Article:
Stunning Samsung Galaxy Note 20 revealed in new leak

Samsung Galaxy Note 20 Ultra
(Image credit: Ice Universe)

The Samsung Galaxy Note 20 is close to launching, but a new handful of leaks has us both excited and worried about the phone when it appears.

Based on a total of three leaks, two from Twitter tipster Ice Universe and one from Korean news site DDaily (via SamMobile), we now know more about the phone's overall design, as well as its display and processor. And there's a bit of bad news around the 120Hz screen.

After showing off an unofficial render for the smaller Note 20 yesterday, Ice Universe now has given the Note 20 Ultra the same treatment. These images aren't official, but Ice Universe has an excellent track record so these should be pretty close to the real thing.

Galaxy Note 20 Ultra design

The shape looks roughly the same as the Galaxy Note 20, except we know the Note 20 Ultra will be larger overall. The render also shows us the top edge of the phone. There looks to be a SIM tray on the phone's right side here.. 

(Image credit: Ice Universe)

The Note 20 Ultra renders also shows a slightly curved display. The standard Note 20 has a flatter panel, as well as one less camera in its rear array. 

Galaxy Note 20 Ultra cameras

The Galaxy Note 20 Ultra render shows four rear lenses in a big camera bump. You can expect a 108MP main camera, a 12MP ultrawide and a 12MP telephoto capable of 50X zoom. Plus, the Note 20 Ultra will get an extra laser autofocus sensor, something the regular Note 20 is not expected to feature. The latter should help avoid some of the issues the Galaxy S20 Ultra faced, as well as boost the quality portrait mode and other photography effects.

Galaxy Note 20 Ultra display

Ice Universe had more to say in another tweet about the Galaxy Note 20's refresh rate. Having got a hold of the latest version of the Note 20 Ultra's firmware, the leaker said that while there's an adaptive 120Hz mode, there's no option for the phone to use both its maximum refresh rate and its maximum QHD resolution.

Samsung Galaxy Note 20 Ultra design

(Image credit: Ice Universe)

There have been questions about exactly what the Note 20's display will be capable of since the Galaxy S20 range launched. While all S20 models have 120Hz refresh rate displays, they can only achieve this while in FHD resolution. Using the screen's full QHD resolution means restricting the display to a standard 60Hz.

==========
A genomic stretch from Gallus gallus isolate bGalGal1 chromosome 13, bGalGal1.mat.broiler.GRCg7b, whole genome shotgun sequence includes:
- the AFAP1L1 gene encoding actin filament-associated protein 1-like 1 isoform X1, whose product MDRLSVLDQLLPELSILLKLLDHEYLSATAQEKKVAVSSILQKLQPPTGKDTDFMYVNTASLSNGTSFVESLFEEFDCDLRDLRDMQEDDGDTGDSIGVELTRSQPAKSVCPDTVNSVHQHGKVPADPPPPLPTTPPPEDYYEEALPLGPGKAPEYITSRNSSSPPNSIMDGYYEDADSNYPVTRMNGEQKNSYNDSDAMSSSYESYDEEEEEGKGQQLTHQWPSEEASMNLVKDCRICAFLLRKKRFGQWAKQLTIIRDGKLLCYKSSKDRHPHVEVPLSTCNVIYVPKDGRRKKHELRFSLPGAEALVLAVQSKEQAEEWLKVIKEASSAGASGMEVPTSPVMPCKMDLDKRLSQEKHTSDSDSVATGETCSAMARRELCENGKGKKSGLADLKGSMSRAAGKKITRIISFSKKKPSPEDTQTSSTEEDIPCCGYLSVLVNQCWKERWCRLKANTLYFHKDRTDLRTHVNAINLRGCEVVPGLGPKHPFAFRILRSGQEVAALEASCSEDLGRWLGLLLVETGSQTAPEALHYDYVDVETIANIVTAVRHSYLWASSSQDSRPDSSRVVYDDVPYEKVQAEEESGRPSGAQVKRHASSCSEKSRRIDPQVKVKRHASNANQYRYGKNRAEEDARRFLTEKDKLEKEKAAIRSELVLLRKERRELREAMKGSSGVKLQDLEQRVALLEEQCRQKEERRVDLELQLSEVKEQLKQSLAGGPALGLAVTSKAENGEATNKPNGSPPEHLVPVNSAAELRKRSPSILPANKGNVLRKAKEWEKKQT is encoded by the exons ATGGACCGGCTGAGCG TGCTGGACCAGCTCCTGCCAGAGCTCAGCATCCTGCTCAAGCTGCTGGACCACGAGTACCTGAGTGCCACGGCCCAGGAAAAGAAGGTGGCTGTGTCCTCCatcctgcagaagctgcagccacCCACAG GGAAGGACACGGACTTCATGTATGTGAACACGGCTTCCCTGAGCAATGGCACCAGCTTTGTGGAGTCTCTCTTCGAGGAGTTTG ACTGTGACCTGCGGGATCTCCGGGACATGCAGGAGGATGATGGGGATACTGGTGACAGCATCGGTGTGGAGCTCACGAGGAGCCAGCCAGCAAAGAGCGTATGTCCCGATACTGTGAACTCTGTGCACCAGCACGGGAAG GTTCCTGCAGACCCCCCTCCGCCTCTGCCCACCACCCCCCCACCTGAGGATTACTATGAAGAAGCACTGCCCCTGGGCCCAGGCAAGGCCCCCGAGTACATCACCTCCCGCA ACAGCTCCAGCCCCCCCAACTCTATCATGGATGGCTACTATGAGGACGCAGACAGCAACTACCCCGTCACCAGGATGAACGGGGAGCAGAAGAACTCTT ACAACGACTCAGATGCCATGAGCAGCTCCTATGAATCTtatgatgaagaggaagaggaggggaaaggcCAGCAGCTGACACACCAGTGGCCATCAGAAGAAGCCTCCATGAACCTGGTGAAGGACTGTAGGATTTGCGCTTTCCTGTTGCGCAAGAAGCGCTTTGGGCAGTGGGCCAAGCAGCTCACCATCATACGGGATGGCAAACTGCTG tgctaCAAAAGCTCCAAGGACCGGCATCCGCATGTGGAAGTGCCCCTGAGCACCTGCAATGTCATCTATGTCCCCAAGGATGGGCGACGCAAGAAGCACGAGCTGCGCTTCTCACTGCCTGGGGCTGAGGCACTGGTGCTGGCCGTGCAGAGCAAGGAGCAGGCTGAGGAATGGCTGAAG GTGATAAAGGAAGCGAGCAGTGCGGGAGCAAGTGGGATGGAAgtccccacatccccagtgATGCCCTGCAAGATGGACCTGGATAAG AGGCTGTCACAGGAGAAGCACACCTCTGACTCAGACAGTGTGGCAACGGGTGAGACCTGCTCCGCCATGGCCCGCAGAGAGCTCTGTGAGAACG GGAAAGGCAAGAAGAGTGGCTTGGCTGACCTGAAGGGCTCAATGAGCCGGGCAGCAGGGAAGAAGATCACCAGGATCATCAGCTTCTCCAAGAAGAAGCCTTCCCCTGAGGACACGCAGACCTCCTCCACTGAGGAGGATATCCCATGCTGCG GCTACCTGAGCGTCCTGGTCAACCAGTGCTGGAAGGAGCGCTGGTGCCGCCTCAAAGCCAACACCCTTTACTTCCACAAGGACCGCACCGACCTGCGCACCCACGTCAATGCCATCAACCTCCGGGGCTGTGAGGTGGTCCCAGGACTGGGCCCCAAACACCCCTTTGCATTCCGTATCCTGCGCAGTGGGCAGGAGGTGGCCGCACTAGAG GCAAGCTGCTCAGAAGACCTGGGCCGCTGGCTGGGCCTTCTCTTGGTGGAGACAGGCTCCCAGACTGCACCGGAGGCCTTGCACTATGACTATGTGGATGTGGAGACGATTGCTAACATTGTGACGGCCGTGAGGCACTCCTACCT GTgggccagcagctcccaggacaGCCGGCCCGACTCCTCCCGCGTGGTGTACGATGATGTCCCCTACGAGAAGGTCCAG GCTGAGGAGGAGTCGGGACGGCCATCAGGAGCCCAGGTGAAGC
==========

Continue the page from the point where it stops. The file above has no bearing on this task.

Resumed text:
It now looks like that the basic Note 20 will use a 60Hz FHD display, just like the Galaxy Note 10. Only the Note 20 Ultra will have 120Hz and QHD, but it still looks like Samsung won't let you use both at once.

Galaxy Note 20 Ultra processor

A final interesting piece of Galaxy Note 20 information comes from DDaily, and concerns the phone's chipset in South Korea. According to the report, South Korean Note 20 handsets will use Qualcomm's Snapdragon 865 Plus, instead of the Exynos 992. That's supposedly due to the better GPU performance of the Snapdragon chip. 

The fact that the Korean version of the S20 also used a Snapdragon chip makes this claim seem more likely. Normally, every version of a Samsung flagship gets a Samsung-made Exynos chipset, except for those sold in the United States or China, which use Snapdragon chipsets. 

Galaxy Note 20 Ultra outlook

We should be seeing the Galaxy Note 20 Ultra in all its glory on August 5, at Samsung's Galaxy Unpacked event. And while it looks like a beast of an Android phone, we'd like to see the S Pen features and especially the price before we can say whether we're truly excited. The Galaxy Note 20 lineup will likely be joined by the Galaxy Z Flip 5G, Galaxy Tab S7 and the Galaxy Watch 3 at Samsung's event.

As for the Galaxy Fold 2, Samsung's other big fall smartphone launch, we may see a brief mention of it. But the Note 20 and Note 20 Ultra should be the stars of this show..

Richard Priday
Assistant Phones Editor

Richard is based in London, covering news, reviews and how-tos for phones, tablets, gaming, and whatever else people need advice on. Following on from his MA in Magazine Journalism at the University of Sheffield, he's also written for WIRED U.K., The Register and Creative Bloq. When not at work, he's likely thinking about how to brew the perfect cup of specialty coffee.